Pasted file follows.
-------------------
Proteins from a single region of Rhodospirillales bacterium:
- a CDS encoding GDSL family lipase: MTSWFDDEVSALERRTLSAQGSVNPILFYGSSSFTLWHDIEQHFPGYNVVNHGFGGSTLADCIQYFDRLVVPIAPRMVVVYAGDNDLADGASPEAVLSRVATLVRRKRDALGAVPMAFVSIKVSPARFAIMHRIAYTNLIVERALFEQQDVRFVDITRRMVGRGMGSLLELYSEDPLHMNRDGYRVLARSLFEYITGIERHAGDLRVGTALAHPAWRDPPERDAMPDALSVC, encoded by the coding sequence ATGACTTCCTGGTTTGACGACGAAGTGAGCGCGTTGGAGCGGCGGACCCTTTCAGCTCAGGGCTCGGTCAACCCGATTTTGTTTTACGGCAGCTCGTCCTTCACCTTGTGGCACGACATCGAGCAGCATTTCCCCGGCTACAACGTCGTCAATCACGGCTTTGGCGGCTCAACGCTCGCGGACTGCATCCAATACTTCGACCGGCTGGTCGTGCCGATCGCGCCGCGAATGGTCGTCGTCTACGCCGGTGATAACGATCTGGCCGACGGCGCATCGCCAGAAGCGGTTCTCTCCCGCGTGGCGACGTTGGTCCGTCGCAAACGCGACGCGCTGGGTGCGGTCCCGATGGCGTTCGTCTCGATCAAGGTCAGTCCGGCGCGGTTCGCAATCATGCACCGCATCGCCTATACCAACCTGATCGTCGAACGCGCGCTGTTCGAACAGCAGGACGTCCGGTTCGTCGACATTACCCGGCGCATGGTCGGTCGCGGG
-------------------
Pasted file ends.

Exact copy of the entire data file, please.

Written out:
Proteins from a single region of Rhodospirillales bacterium:
- a CDS encoding GDSL family lipase: MTSWFDDEVSALERRTLSAQGSVNPILFYGSSSFTLWHDIEQHFPGYNVVNHGFGGSTLADCIQYFDRLVVPIAPRMVVVYAGDNDLADGASPEAVLSRVATLVRRKRDALGAVPMAFVSIKVSPARFAIMHRIAYTNLIVERALFEQQDVRFVDITRRMVGRGMGSLLELYSEDPLHMNRDGYRVLARSLFEYITGIERHAGDLRVGTALAHPAWRDPPERDAMPDALSVC, encoded by the coding sequence ATGACTTCCTGGTTTGACGACGAAGTGAGCGCGTTGGAGCGGCGGACCCTTTCAGCTCAGGGCTCGGTCAACCCGATTTTGTTTTACGGCAGCTCGTCCTTCACCTTGTGGCACGACATCGAGCAGCATTTCCCCGGCTACAACGTCGTCAATCACGGCTTTGGCGGCTCAACGCTCGCGGACTGCATCCAATACTTCGACCGGCTGGTCGTGCCGATCGCGCCGCGAATGGTCGTCGTCTACGCCGGTGATAACGATCTGGCCGACGGCGCATCGCCAGAAGCGGTTCTCTCCCGCGTGGCGACGTTGGTCCGTCGCAAACGCGACGCGCTGGGTGCGGTCCCGATGGCGTTCGTCTCGATCAAGGTCAGTCCGGCGCGGTTCGCAATCATGCACCGCATCGCCTATACCAACCTGATCGTCGAACGCGCGCTGTTCGAACAGCAGGACGTCCGGTTCGTCGACATTACCCGGCGCATGGTCGGTCGCGGG